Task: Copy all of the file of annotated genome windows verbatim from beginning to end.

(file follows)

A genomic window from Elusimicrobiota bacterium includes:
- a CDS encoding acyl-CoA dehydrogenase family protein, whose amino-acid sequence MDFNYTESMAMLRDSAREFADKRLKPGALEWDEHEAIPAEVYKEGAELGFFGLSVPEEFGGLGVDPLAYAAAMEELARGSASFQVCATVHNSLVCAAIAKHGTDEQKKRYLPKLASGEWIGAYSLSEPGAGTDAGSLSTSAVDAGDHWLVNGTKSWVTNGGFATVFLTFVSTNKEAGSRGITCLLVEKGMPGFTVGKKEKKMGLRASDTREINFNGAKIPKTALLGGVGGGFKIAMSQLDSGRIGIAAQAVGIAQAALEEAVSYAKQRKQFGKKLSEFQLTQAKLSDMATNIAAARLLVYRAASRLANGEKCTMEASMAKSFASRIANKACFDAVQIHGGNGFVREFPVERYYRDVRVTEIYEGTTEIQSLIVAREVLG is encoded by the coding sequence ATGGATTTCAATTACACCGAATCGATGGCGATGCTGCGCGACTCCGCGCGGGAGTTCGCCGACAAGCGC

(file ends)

A genomic window from Elusimicrobiota bacterium includes:
- a CDS encoding acyl-CoA dehydrogenase family protein, whose amino-acid sequence MDFNYTESMAMLRDSAREFADKRLKPGALEWDEHEAIPAEVYKEGAELGFFGLSVPEEFGGLGVDPLAYAAAMEELARGSASFQVCATVHNSLVCAAIAKHGTDEQKKRYLPKLASGEWIGAYSLSEPGAGTDAGSLSTSAVDAGDHWLVNGTKSWVTNGGFATVFLTFVSTNKEAGSRGITCLLVEKGMPGFTVGKKEKKMGLRASDTREINFNGAKIPKTALLGGVGGGFKIAMSQLDSGRIGIAAQAVGIAQAALEEAVSYAKQRKQFGKKLSEFQLTQAKLSDMATNIAAARLLVYRAASRLANGEKCTMEASMAKSFASRIANKACFDAVQIHGGNGFVREFPVERYYRDVRVTEIYEGTTEIQSLIVAREVLG is encoded by the coding sequence ATGGATTTCAATTACACCGAATCGATGGCGATGCTGCGCGACTCCGCGCGGGAGTTCGCCGACAAGCGC